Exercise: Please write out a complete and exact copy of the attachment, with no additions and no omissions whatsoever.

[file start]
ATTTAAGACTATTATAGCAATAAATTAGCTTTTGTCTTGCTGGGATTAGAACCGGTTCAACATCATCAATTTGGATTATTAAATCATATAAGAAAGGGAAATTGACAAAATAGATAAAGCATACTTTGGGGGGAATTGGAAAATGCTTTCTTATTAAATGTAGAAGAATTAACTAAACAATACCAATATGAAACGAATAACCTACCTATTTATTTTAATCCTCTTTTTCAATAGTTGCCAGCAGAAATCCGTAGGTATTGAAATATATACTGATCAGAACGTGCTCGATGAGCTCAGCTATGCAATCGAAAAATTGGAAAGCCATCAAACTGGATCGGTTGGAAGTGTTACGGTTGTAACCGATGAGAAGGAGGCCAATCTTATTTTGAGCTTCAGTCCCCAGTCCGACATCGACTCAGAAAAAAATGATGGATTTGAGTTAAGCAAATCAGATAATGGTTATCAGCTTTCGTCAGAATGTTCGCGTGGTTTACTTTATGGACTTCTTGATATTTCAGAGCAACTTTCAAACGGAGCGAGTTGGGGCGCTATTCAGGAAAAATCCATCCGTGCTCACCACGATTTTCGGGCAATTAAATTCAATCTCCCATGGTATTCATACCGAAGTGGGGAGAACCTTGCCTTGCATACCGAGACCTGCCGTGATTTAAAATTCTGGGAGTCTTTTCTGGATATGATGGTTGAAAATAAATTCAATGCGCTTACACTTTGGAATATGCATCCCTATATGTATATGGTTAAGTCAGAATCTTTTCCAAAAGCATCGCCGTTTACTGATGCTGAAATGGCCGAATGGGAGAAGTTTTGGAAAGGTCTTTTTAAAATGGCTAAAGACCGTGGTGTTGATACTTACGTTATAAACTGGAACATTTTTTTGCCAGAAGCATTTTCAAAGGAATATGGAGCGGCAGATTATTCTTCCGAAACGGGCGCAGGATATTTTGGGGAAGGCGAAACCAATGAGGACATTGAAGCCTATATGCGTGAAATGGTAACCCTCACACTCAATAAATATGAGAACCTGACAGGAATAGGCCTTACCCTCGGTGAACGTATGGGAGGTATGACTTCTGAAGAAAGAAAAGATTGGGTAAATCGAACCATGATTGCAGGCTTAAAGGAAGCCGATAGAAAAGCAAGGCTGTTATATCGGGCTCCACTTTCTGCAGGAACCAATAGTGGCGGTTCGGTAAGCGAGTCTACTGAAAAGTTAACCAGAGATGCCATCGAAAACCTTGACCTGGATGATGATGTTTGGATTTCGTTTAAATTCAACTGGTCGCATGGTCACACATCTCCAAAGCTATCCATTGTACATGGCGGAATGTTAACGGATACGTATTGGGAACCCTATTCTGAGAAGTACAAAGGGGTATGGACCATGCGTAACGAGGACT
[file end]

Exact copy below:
ATTTAAGACTATTATAGCAATAAATTAGCTTTTGTCTTGCTGGGATTAGAACCGGTTCAACATCATCAATTTGGATTATTAAATCATATAAGAAAGGGAAATTGACAAAATAGATAAAGCATACTTTGGGGGGAATTGGAAAATGCTTTCTTATTAAATGTAGAAGAATTAACTAAACAATACCAATATGAAACGAATAACCTACCTATTTATTTTAATCCTCTTTTTCAATAGTTGCCAGCAGAAATCCGTAGGTATTGAAATATATACTGATCAGAACGTGCTCGATGAGCTCAGCTATGCAATCGAAAAATTGGAAAGCCATCAAACTGGATCGGTTGGAAGTGTTACGGTTGTAACCGATGAGAAGGAGGCCAATCTTATTTTGAGCTTCAGTCCCCAGTCCGACATCGACTCAGAAAAAAATGATGGATTTGAGTTAAGCAAATCAGATAATGGTTATCAGCTTTCGTCAGAATGTTCGCGTGGTTTACTTTATGGACTTCTTGATATTTCAGAGCAACTTTCAAACGGAGCGAGTTGGGGCGCTATTCAGGAAAAATCCATCCGTGCTCACCACGATTTTCGGGCAATTAAATTCAATCTCCCATGGTATTCATACCGAAGTGGGGAGAACCTTGCCTTGCATACCGAGACCTGCCGTGATTTAAAATTCTGGGAGTCTTTTCTGGATATGATGGTTGAAAATAAATTCAATGCGCTTACACTTTGGAATATGCATCCCTATATGTATATGGTTAAGTCAGAATCTTTTCCAAAAGCATCGCCGTTTACTGATGCTGAAATGGCCGAATGGGAGAAGTTTTGGAAAGGTCTTTTTAAAATGGCTAAAGACCGTGGTGTTGATACTTACGTTATAAACTGGAACATTTTTTTGCCAGAAGCATTTTCAAAGGAATATGGAGCGGCAGATTATTCTTCCGAAACGGGCGCAGGATATTTTGGGGAAGGCGAAACCAATGAGGACATTGAAGCCTATATGCGTGAAATGGTAACCCTCACACTCAATAAATATGAGAACCTGACAGGAATAGGCCTTACCCTCGGTGAACGTATGGGAGGTATGACTTCTGAAGAAAGAAAAGATTGGGTAAATCGAACCATGATTGCAGGCTTAAAGGAAGCCGATAGAAAAGCAAGGCTGTTATATCGGGCTCCACTTTCTGCAGGAACCAATAGTGGCGGTTCGGTAAGCGAGTCTACTGAAAAGTTAACCAGAGATGCCATCGAAAACCTTGACCTGGATGATGATGTTTGGATTTCGTTTAAATTCAACTGGTCGCATGGTCACACATCTCCAAAGCTATCCATTGTACATGGCGGAATGTTAACGGATACGTATTGGGAACCCTATTCTGAGAAGTACAAAGGGGTATGGACCATGCGTAACGAGGACT